Motion Lab Resources Website – The VB6 IDE
The vast majority of the Patients and Services Database Program is developed in the VB6 language. This project was started many years ago, when this language was first introduced. It is based on a technology referred to as COM (Component Object Model) architecture. In the interim, Microsoft has seen fit to move to a new programming architecture referred to as .NET (dot-net). This newer technology is better at developing applications with interfaces over the web. However, within a given LAN (local area network) or WAN (wide area network), VB6 is still seen as one of the most powerful, stable, and user-friendly languages available.
The primary problem is that, for years, Microsoft has been attempting to move everyone to the .NET architecture, and no longer sells the Integrated Development Environment (IDE) for VB6, which is needed to further modify and compile VB6 source code. And the problem with just moving to .NET is that it requires a rather substantial re-writing of code written for the COM architecture.
Because of the failure of things to “move to the cloud”, as many had anticipated, there are discussions of bringing back the COM architecture. In fact, in many ways, it never went anywhere. The COM architecture can be found in the VBA macro area of any of the Microsoft Office products. Microsoft also sells a “macro engine” which uses this COM architecture that can be integrated into other systems. This macro engine is found in such diverse places as the SPSS statistics software, the Cortex software from Motion Analysis Corp., and versions of Adobe InDesign. The following are a couple of links that further discuss these issues:
Because of the popularity of the COM architecture, Microsoft has guaranteed that compiled programs developed with the COM architecture (like the PatientsAndServices.exe program) will be supported on Windows Operating Systems into the foreseeable future (including Windows 10 and beyond).
A problem arises for someone who may wish to take source code written in VB6 and further develop it. This requires a copy of the VB6 IDE program. Presently, the only places I know to get copies are on either Amazon or eBay. They seem to be going for something in the $200 range. Just be sure you’re actually buying the IDE and not some book. Also, be sure you’re not just buying an upgrade. It is typically listed as something like “Visual Basic 6.0 Professional”. Also, academic versions are just fine, and “Visual Studio 6.0” is also fine. Visual Studio has Visual Basic as one of its components. The one version you may want to avoid is the Learning Edition. This Learning Edition version will read and execute the source code, but it can’t compile it into a new executable. If you’re just wanting to view the source code and possibly trace through it, the Learning Edition will work just fine.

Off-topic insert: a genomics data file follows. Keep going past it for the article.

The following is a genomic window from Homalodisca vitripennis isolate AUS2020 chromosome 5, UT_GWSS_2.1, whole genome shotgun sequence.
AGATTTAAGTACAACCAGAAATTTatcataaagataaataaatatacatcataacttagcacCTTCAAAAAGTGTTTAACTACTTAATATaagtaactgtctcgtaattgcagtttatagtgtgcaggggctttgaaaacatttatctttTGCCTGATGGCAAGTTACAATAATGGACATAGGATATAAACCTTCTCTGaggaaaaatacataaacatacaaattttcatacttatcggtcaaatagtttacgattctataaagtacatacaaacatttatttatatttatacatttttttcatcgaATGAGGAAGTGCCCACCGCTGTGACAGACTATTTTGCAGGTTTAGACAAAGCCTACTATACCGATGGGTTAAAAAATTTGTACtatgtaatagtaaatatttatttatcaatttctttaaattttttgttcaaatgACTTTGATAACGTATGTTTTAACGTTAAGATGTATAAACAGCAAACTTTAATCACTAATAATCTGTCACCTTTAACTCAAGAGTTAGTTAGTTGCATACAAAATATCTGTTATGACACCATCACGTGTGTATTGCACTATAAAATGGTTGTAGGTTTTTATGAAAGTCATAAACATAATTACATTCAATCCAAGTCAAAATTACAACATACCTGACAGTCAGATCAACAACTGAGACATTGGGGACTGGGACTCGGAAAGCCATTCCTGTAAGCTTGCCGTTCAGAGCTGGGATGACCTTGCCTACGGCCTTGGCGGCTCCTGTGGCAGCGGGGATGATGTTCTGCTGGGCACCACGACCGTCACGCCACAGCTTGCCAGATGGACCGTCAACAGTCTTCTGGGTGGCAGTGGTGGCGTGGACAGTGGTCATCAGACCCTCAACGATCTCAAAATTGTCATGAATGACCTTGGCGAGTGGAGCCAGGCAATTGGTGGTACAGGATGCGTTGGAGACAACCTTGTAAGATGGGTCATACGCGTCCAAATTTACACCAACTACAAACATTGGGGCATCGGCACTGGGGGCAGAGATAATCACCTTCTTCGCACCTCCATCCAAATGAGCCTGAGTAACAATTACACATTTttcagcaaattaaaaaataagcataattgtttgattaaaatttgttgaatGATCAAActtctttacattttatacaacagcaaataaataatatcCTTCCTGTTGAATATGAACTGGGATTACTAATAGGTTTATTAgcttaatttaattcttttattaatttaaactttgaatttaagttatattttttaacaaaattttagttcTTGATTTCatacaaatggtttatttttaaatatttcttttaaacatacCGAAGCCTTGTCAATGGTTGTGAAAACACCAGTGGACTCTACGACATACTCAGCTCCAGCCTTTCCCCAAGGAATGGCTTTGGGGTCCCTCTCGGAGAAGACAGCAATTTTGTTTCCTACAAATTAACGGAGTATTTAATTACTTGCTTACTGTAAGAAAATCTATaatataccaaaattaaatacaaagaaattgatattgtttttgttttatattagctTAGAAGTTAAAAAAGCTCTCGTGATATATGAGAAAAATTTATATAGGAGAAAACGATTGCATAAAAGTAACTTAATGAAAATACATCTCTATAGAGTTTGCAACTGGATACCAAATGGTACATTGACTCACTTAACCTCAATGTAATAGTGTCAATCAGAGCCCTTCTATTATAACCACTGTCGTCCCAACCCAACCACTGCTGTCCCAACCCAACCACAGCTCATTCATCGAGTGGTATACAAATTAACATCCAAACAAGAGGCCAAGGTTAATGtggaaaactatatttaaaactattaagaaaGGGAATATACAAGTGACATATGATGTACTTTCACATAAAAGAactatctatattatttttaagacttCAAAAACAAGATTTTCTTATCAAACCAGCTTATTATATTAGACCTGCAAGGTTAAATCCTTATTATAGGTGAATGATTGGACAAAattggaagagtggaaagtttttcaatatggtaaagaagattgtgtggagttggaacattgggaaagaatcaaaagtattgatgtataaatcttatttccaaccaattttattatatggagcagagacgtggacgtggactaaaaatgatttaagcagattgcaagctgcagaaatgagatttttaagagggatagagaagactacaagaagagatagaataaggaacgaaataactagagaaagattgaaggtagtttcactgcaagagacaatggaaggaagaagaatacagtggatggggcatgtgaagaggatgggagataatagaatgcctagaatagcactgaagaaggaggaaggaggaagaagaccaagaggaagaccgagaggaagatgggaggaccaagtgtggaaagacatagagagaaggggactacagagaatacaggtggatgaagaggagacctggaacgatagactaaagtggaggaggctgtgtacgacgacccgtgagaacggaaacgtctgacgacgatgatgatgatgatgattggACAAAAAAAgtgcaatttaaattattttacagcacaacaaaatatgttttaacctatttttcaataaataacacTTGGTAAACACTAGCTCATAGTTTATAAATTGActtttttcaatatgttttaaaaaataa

If you’re determined to get it up and running on your own, please know that Microsoft released Service Packs for VB6 through the years (six in all). The latest one has all previous Service Packs rolled into it. The Service Pack is a bit different depending on whether you got “Visual Basic 6.0” or “Visual Studio 6.0”. For convenience, I have placed the latest Service Pack for both the VB6 IDE and VS6 IDE out here. You will install these Service Packs after you install either the VB6 IDE or VS6 IDE.
A few people have attempted to install the VB6 IDE on newer computers and have run into a few bumps. To help with this, I have developed a document with the steps I went through in installing it recently on a Windows 7 computer. Those steps can be found here.
My primary development computer (with the VB6 IDE installed) runs Windows 8 - 64 bit, and I have no problems. I also have a Windows 10 - 64 bit computer that I sometimes use, and the VB6 IDE runs just fine on that computer as well.